Implementing an Integrated Large-Scale Clinical Information System for ISSSTE’s Hospital Network in Mexico


The Institute for Security and Social Services for State Workers (ISSSTE) is a large public provider of health care services that serve around 13.2 million Mexican government workers and their families. To attain process efficiencies, cost reductions, and improvement of the quality of diagnostic and imaging services, ISSSTE was set out in 2019 to create a digital filmless medical image and report management system. A large-scale clinical information system (CIS), including radiology information system (RIS), picture archiving and communication system (PACS), and clinical data warehouse (CDW) components, was implemented at ISSSTE’s network of forty secondary- and tertiary-level public hospitals, applying global HL-7 and Digital Imaging and Communications in Medicine (DICOM) standards. In just 5 months, 40 hospitals had their endoscopy, radiology, and pathology services functionally interconnected within a national CIS and RIS/PACS on secure private local area networks (LANs) and a secure national wide area network (WAN). More than 2 million yearly studies and reports are now in digital form in a CDW, securely stored and always available. Benefits include increased productivity, reduced turnaround times, reduced need for duplicate exams, and reduced costs. Functional IT solutions allow ISSSTE hospitals to leave behind the use of radiographic film and printed medical reports with important cost reductions, as well as social and environmental impacts, leading to direct improvement in the quality of health care services rendered.


The integration of technology and information systems to improve hospital and clinical performance has widely been practiced around the globe evolving rapidly since the 1960s [1,2,3]. The USA and other European countries have been pioneers in the use of health informatics to ease the management of hospital information and improve the quality of health care [4]. Since then, many health care systems around the world have reported the challenges and benefits of health informatics, including the implementation of hospital information systems (HISs), electronic medical records (EMRs), radiology information systems (RISs), picture archiving and communication systems (PACSs), clinical data warehouse (CDW), and clinical information systems (CISs) [2, 5,6,7,8].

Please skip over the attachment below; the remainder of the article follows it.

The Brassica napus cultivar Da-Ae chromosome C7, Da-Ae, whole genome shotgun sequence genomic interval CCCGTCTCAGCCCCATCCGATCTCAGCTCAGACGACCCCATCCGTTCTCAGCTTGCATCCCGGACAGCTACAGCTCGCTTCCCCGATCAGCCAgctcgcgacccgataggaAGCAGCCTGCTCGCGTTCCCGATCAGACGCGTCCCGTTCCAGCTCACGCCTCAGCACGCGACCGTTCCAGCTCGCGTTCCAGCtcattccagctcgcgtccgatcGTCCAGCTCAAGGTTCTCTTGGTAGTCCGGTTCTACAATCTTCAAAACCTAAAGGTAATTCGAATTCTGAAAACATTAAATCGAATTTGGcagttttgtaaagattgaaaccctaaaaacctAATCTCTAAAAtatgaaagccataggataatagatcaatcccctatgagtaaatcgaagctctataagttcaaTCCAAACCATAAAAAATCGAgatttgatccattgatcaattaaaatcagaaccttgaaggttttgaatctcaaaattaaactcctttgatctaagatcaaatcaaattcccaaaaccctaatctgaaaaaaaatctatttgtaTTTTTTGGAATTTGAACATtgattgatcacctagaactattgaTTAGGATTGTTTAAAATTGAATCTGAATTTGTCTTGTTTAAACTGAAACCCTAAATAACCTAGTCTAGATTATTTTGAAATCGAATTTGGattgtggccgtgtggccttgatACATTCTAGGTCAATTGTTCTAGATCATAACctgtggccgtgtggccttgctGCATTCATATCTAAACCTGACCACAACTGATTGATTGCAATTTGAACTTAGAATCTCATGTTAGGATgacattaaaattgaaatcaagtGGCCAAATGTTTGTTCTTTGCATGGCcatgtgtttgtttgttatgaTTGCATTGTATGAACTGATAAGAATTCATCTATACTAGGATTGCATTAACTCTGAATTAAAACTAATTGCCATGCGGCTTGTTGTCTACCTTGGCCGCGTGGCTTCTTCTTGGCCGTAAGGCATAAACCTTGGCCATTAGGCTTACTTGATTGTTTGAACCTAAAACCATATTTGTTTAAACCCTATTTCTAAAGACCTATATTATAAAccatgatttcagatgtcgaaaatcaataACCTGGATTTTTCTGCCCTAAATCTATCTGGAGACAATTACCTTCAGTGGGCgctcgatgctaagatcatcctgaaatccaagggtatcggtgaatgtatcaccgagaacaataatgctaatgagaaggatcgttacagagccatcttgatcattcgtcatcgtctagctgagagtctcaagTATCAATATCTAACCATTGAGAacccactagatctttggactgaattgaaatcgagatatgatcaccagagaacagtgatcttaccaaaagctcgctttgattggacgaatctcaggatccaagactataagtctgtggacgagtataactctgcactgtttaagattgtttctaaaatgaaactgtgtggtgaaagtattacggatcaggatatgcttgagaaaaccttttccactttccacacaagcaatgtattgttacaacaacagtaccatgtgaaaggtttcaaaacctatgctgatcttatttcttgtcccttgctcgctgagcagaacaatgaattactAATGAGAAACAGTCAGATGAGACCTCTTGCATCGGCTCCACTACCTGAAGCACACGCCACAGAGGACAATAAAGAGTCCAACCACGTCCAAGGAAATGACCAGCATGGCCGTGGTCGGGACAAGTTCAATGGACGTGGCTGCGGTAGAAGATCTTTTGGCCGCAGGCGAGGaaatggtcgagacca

These have since become the norm for successful and efficient medical care, public health services, and clinical practice in the twenty-first century [1, 4]. CIS is considered a sub-system of HIS and is devoted to facilitating and improving the direct management of patients [4]. In contrast to HIS, which is designed to assist administrative and financial management functions of health care systems, the main goal of clinical information systems is to provide information and knowledge to medical providers during the care delivery process.

In Mexico, millions of dollars have been invested during the last decades in information technology for public health care institutions, yet little is known about the results of these investments. In 2003, the National Institute for Rehabilitation, one of the country’s leading public sector institutions, began using medical imaging technology by implementing its high-availability RIS/PACS system [9, 10]. We could not find other literature describing such implementations in Mexico.

Since 1959, the Institute for Social Security and Services for State Workers (ISSSTE) provides health care and social services to all government workers and family members. It is estimated that in 2019, ISSSTE serves over 13.2 million Mexicans [11]. Every year, the ISSSTE provides millions of medical consultations as well as clinical laboratory exams and diagnostic and imaging services. In terms of physical infrastructure, ISSSTE has 1182 medical units divided among primary, secondary, and tertiary care facilities [12]. Of these, 40 are providing secondary- and tertiary-level specialized care.

Between 2010 and 2014, ISSSTE invested more than 800 million dollars in information systems and technological infrastructures [13]. Nevertheless, in 2017, top management at ISSSTE had recognized a disorderly growth of IT infrastructure for hospital management and specifically for the management of clinical images. One of the major and recurring costs of ISSSTE’s radiology services are expenses to processing X-rays. Thus, ISSSTE opts for the use of RIS/PACS technology [14].